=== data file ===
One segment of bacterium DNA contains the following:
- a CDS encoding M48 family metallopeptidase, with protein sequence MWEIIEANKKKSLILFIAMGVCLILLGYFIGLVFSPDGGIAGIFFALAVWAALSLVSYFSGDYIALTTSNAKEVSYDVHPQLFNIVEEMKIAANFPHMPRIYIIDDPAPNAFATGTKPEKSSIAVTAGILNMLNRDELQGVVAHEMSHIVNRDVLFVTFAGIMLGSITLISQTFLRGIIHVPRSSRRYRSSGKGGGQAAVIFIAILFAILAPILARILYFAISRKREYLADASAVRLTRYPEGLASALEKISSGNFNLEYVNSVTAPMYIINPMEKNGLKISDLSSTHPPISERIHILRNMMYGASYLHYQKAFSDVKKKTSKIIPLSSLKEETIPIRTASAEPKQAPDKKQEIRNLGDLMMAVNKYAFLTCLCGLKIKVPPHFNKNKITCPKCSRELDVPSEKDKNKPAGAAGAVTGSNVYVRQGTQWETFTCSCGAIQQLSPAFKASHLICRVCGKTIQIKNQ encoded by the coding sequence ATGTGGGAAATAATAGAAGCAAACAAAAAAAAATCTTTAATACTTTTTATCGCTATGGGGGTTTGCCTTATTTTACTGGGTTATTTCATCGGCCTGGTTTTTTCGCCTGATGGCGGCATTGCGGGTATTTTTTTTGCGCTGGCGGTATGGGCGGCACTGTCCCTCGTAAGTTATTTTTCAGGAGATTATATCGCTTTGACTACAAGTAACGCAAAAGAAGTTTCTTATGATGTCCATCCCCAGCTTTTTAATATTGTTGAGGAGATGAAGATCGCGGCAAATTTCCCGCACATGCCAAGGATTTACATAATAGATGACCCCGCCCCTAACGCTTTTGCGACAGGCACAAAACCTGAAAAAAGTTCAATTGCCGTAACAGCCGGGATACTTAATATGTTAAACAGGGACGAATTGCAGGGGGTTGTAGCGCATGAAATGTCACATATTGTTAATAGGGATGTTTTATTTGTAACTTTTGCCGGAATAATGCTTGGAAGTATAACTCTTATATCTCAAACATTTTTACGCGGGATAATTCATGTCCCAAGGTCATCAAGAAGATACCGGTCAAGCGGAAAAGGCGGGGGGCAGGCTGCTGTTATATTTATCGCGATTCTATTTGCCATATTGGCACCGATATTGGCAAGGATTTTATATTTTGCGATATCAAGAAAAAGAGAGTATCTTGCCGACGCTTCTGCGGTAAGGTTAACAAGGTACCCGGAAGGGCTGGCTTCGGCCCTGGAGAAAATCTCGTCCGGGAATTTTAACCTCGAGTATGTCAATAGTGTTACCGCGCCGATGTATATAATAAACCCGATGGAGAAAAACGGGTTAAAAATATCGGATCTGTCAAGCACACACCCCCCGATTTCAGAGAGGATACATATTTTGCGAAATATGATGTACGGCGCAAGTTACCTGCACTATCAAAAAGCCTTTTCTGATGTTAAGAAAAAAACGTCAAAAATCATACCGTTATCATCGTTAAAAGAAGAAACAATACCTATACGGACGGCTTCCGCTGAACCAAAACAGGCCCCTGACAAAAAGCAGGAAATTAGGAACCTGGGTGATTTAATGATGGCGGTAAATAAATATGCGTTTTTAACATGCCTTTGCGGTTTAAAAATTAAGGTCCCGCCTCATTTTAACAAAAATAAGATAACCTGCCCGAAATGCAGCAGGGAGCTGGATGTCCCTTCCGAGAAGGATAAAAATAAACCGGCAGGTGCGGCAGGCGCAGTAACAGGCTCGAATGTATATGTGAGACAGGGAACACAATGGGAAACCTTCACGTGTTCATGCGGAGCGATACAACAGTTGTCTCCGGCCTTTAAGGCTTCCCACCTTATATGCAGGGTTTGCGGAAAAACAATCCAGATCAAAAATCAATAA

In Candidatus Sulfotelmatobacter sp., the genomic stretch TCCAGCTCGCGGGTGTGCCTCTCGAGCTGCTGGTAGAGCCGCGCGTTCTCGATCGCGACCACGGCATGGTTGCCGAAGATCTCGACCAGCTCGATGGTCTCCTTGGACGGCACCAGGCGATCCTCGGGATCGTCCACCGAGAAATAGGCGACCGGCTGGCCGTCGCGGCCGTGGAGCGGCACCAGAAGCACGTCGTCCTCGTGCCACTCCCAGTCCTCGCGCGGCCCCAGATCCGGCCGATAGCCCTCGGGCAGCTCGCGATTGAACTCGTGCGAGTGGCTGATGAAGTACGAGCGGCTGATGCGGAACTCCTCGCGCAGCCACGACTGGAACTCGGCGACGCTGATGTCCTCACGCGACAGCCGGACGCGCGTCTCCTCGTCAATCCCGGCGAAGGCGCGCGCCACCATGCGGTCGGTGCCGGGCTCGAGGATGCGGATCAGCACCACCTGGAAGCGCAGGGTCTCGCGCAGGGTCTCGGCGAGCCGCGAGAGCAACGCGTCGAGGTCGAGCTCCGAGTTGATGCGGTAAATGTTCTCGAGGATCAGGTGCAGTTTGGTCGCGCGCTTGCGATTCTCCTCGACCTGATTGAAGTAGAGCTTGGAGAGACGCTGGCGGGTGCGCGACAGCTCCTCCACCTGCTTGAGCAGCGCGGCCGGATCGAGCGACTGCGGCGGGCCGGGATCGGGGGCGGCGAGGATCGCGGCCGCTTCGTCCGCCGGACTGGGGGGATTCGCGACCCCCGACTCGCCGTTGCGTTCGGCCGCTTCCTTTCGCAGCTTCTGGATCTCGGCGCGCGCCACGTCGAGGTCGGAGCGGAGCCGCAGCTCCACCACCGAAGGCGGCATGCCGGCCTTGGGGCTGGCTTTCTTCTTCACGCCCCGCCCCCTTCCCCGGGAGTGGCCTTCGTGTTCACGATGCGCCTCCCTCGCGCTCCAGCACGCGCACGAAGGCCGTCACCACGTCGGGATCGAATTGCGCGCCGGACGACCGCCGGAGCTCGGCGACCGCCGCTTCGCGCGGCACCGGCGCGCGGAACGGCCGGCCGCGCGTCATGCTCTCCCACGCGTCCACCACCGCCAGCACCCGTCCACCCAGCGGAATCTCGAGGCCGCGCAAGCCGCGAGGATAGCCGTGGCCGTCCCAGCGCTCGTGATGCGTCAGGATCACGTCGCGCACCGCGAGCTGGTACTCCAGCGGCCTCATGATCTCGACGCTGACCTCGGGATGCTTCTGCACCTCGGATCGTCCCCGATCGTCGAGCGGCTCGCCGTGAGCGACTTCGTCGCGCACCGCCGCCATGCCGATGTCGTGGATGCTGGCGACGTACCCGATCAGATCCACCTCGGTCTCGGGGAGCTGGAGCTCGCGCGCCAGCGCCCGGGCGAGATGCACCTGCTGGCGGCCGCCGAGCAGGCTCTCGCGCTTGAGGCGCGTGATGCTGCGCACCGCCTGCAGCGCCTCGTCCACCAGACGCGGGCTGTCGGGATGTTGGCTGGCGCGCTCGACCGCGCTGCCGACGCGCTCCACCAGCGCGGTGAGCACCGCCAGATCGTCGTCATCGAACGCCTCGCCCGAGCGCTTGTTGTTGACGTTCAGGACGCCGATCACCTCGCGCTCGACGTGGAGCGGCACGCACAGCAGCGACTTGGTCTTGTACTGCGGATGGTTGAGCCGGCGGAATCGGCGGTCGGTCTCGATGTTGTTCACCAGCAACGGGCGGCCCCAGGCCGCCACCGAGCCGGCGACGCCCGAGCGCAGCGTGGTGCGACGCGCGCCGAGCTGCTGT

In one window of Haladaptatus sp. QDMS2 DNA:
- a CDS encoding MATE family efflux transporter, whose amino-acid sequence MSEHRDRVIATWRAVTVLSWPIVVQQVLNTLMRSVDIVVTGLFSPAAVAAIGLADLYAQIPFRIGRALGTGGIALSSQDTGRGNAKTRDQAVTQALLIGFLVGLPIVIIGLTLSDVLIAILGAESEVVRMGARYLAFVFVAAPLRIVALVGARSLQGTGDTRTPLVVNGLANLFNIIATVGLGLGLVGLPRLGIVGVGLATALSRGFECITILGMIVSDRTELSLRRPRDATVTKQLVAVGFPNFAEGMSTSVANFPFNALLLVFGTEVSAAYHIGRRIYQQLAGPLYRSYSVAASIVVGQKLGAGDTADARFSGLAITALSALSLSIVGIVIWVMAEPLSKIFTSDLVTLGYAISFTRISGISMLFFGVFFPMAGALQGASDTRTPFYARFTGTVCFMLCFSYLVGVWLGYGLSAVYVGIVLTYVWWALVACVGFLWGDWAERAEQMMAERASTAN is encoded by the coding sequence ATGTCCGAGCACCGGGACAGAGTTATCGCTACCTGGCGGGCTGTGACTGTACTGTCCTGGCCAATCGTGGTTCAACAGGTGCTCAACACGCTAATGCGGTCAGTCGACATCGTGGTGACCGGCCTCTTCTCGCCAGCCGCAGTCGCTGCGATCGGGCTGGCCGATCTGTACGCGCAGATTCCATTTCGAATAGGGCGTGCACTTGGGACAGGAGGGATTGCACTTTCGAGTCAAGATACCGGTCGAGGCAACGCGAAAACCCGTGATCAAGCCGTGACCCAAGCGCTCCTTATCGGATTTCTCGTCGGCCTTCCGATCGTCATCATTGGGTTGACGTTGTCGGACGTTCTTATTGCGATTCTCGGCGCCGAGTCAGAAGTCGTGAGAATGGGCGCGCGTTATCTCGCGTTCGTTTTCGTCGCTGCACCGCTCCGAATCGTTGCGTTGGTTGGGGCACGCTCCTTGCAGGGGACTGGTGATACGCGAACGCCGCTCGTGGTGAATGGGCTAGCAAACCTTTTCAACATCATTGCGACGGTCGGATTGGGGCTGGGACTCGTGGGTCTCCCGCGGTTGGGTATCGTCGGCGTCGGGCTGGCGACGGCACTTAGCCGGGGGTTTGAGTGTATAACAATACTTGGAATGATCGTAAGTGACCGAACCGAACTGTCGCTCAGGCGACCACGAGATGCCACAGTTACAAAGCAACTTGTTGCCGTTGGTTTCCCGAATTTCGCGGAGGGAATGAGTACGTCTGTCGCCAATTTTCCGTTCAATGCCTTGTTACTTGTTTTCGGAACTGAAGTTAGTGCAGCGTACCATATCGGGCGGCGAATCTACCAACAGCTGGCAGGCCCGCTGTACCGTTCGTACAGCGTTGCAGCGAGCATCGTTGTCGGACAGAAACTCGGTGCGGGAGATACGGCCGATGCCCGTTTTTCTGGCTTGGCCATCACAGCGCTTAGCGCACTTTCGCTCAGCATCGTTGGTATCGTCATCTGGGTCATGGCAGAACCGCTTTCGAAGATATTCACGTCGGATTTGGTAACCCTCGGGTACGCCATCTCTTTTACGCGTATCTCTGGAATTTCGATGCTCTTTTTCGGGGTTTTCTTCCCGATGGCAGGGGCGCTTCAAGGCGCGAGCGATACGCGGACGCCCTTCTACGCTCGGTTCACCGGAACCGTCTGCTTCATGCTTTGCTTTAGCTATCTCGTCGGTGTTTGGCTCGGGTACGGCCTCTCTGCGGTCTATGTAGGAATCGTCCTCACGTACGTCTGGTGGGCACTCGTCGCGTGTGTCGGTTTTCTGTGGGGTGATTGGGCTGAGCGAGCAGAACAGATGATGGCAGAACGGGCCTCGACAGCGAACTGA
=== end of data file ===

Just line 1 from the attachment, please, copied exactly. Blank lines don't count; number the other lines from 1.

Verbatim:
One segment of bacterium DNA contains the following: